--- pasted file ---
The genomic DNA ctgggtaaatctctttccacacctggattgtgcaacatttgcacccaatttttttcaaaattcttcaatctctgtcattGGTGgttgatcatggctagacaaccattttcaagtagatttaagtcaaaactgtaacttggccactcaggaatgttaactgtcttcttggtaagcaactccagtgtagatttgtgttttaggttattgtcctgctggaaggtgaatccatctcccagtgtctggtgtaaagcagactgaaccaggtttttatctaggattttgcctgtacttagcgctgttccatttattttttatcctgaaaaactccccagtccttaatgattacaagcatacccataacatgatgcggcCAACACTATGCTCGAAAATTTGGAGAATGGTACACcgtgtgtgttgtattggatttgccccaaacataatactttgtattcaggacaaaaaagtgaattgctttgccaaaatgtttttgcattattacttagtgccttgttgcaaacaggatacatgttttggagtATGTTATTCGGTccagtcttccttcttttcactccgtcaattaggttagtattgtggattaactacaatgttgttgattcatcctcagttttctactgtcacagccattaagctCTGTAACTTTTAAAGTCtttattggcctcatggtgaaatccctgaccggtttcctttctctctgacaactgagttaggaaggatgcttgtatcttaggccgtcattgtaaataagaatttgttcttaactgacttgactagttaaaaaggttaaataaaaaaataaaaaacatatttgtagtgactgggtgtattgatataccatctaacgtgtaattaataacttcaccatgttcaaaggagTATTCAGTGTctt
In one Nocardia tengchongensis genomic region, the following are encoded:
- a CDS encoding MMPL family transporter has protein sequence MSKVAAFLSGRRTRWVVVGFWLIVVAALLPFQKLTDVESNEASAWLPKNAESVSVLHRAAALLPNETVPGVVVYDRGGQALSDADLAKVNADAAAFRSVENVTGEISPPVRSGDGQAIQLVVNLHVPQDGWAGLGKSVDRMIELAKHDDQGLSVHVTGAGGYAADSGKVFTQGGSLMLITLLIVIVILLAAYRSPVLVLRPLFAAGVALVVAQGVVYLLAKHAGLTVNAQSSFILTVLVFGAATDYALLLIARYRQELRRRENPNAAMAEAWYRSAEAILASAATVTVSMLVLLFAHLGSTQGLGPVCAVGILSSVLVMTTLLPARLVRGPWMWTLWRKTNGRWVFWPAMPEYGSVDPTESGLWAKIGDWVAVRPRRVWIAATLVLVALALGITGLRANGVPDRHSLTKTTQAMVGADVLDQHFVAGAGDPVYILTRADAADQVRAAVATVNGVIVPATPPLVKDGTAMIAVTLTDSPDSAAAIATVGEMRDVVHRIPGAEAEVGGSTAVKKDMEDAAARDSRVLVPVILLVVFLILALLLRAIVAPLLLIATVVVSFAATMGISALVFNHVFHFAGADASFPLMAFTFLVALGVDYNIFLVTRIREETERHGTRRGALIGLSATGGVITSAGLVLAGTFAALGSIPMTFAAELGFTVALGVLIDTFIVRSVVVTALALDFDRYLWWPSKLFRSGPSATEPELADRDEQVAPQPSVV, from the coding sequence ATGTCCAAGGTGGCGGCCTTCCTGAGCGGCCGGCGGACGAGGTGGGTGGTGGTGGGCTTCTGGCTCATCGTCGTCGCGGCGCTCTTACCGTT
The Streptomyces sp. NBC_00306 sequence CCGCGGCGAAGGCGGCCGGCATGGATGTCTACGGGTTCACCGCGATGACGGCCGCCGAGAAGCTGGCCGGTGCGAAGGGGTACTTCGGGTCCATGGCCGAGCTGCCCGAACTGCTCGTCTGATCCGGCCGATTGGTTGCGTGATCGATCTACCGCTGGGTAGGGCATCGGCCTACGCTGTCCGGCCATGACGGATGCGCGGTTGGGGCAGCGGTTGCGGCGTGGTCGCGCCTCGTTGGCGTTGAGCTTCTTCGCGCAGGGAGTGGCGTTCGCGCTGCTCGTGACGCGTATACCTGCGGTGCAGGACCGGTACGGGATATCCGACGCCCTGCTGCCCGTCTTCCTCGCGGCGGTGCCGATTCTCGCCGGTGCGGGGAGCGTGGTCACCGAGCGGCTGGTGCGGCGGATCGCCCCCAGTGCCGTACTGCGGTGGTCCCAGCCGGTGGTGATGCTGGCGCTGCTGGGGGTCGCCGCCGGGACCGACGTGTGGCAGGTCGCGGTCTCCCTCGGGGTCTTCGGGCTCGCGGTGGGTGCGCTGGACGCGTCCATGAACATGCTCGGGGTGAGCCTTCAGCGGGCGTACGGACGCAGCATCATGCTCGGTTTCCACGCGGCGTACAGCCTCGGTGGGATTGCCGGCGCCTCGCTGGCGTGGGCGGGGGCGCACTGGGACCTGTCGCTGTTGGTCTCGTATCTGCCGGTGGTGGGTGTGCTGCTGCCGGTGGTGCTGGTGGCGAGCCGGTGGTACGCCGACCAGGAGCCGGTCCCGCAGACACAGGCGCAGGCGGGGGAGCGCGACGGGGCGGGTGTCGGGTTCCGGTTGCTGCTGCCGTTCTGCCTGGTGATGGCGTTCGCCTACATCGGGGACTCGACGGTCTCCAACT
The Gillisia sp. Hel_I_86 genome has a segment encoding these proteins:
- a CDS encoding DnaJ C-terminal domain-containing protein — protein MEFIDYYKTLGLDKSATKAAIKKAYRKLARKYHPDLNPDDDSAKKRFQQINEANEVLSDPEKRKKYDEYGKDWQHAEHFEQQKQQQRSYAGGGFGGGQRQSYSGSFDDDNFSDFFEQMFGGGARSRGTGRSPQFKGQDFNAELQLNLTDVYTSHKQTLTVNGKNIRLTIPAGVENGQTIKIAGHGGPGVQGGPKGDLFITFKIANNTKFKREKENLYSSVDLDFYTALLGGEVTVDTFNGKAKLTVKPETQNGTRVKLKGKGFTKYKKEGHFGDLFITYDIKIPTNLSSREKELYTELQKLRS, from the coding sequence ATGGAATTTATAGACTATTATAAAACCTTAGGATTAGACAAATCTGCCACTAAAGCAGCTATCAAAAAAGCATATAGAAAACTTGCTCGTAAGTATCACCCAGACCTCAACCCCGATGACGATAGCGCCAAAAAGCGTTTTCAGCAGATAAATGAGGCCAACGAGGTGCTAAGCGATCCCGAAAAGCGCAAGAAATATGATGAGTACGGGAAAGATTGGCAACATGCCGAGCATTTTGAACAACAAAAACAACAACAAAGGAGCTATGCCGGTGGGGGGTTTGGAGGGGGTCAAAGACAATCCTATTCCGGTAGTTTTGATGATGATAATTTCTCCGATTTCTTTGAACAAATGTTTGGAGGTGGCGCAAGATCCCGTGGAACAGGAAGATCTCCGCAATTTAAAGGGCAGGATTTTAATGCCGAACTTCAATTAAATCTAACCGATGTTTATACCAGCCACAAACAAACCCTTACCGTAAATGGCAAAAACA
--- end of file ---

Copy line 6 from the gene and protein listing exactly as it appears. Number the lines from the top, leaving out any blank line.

- a CDS encoding DnaJ C-terminal domain-containing protein — protein MEFIDYYKTLGLDKSATKAAIKKAYRKLARKYHPDLNPDDDSAKKRFQQINEANEVLSDPEKRKKYDEYGKDWQHAEHFEQQKQQQRSYAGGGFGGGQRQSYSGSFDDDNFSDFFEQMFGGGARSRGTGRSPQFKGQDFNAELQLNLTDVYTSHKQTLTVNGKNIRLTIPAGVENGQTIKIAGHGGPGVQGGPKGDLFITFKIANNTKFKREKENLYSSVDLDFYTALLGGEVTVDTFNGKAKLTVKPETQNGTRVKLKGKGFTKYKKEGHFGDLFITYDIKIPTNLSSREKELYTELQKLRS, from the coding sequence ATGGAATTTATAGACTATTATAAAACCTTAGGATTAGACAAATCTGCCACTAAAGCAGCTATCAAAAAAGCATATAGAAAACTTGCTCGTAAGTATCACCCAGACCTCAACCCCGATGACGATAGCGCCAAAAAGCGTTTTCAGCAGATAAATGAGGCCAACGAGGTGCTAAGCGATCCCGAAAAGCGCAAGAAATATGATGAGTACGGGAAAGATTGGCAACATGCCGAGCATTTTGAACAACAAAAACAACAACAAAGGAGCTATGCCGGTGGGGGGTTTGGAGGGGGTCAAAGACAATCCTATTCCGGTAGTTTTGATGATGATAATTTCTCCGATTTCTTTGAACAAATGTTTGGAGGTGGCGCAAGATCCCGTGGAACAGGAAGATCTCCGCAATTTAAAGGGCAGGATTTTAATGCCGAACTTCAATTAAATCTAACCGATGTTTATACCAGCCACAAACAAACCCTTACCGTAAATGGCAAAAACA